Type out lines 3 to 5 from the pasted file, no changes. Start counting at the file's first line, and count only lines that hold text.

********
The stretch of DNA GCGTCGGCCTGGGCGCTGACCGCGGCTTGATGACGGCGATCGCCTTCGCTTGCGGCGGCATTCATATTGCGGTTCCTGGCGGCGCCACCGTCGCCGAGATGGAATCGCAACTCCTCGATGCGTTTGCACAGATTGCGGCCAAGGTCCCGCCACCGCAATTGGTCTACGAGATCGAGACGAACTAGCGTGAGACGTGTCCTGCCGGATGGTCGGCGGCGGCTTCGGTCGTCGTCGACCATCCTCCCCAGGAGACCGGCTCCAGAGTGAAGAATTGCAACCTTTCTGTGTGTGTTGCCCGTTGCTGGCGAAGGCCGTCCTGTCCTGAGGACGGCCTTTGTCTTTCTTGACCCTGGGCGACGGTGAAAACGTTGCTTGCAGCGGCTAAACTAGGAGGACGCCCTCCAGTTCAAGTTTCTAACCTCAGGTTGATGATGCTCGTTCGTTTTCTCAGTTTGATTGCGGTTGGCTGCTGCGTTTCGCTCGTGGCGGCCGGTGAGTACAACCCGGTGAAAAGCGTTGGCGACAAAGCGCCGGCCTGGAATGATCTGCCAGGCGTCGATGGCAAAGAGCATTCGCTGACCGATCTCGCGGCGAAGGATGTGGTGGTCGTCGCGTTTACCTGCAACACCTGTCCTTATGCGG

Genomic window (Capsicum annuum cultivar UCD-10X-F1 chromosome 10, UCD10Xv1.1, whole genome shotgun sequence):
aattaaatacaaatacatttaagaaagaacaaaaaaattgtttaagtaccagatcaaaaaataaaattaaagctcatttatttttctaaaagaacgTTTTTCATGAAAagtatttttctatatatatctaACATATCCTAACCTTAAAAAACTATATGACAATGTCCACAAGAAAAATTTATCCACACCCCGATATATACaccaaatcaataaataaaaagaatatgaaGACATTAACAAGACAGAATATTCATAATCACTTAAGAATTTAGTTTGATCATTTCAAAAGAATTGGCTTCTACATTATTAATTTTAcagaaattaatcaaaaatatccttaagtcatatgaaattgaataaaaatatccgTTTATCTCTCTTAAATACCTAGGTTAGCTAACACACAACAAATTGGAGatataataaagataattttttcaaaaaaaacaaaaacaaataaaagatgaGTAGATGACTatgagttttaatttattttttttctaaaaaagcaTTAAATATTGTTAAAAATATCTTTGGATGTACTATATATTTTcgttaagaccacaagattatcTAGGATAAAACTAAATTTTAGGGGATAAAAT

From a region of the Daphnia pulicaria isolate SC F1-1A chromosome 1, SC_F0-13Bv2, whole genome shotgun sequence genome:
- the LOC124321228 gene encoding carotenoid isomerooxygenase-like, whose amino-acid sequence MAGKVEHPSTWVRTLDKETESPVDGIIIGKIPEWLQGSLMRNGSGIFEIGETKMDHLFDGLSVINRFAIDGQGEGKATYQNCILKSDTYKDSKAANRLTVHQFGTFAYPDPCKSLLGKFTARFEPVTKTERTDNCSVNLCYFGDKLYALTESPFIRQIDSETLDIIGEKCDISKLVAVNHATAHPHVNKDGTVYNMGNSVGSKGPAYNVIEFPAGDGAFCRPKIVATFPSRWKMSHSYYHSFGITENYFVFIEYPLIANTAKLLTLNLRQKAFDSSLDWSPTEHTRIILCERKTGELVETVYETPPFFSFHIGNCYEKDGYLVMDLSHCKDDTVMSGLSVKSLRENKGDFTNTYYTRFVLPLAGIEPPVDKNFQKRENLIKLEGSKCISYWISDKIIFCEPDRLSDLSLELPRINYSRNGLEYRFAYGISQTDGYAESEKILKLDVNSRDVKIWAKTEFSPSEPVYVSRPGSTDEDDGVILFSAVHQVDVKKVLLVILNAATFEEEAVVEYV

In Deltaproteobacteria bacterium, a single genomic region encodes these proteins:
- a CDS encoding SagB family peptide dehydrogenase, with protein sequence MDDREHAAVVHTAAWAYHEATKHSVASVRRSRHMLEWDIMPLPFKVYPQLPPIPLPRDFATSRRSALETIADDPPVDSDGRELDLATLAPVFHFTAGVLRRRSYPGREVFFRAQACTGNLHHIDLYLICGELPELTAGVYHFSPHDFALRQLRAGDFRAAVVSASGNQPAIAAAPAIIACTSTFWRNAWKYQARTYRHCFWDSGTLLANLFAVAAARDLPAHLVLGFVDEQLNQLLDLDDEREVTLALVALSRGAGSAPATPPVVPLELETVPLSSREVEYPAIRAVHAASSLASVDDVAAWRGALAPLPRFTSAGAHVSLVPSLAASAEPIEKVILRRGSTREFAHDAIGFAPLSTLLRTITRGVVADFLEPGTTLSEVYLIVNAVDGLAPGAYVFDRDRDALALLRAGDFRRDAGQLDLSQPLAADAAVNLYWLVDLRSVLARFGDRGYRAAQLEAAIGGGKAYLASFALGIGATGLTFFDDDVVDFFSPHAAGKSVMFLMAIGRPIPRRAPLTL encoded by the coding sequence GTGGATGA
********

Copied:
aattaaatacaaatacatttaagaaagaacaaaaaaattgtttaagtaccagatcaaaaaataaaattaaagctcatttatttttctaaaagaacgTTTTTCATGAAAagtatttttctatatatatctaACATATCCTAACCTTAAAAAACTATATGACAATGTCCACAAGAAAAATTTATCCACACCCCGATATATACaccaaatcaataaataaaaagaatatgaaGACATTAACAAGACAGAATATTCATAATCACTTAAGAATTTAGTTTGATCATTTCAAAAGAATTGGCTTCTACATTATTAATTTTAcagaaattaatcaaaaatatccttaagtcatatgaaattgaataaaaatatccgTTTATCTCTCTTAAATACCTAGGTTAGCTAACACACAACAAATTGGAGatataataaagataattttttcaaaaaaaacaaaaacaaataaaagatgaGTAGATGACTatgagttttaatttattttttttctaaaaaagcaTTAAATATTGTTAAAAATATCTTTGGATGTACTATATATTTTcgttaagaccacaagattatcTAGGATAAAACTAAATTTTAGGGGATAAAAT

From a region of the Daphnia pulicaria isolate SC F1-1A chromosome 1, SC_F0-13Bv2, whole genome shotgun sequence genome:
- the LOC124321228 gene encoding carotenoid isomerooxygenase-like, whose amino-acid sequence MAGKVEHPSTWVRTLDKETESPVDGIIIGKIPEWLQGSLMRNGSGIFEIGETKMDHLFDGLSVINRFAIDGQGEGKATYQNCILKSDTYKDSKAANRLTVHQFGTFAYPDPCKSLLGKFTARFEPVTKTERTDNCSVNLCYFGDKLYALTESPFIRQIDSETLDIIGEKCDISKLVAVNHATAHPHVNKDGTVYNMGNSVGSKGPAYNVIEFPAGDGAFCRPKIVATFPSRWKMSHSYYHSFGITENYFVFIEYPLIANTAKLLTLNLRQKAFDSSLDWSPTEHTRIILCERKTGELVETVYETPPFFSFHIGNCYEKDGYLVMDLSHCKDDTVMSGLSVKSLRENKGDFTNTYYTRFVLPLAGIEPPVDKNFQKRENLIKLEGSKCISYWISDKIIFCEPDRLSDLSLELPRINYSRNGLEYRFAYGISQTDGYAESEKILKLDVNSRDVKIWAKTEFSPSEPVYVSRPGSTDEDDGVILFSAVHQVDVKKVLLVILNAATFEEEAVVEYV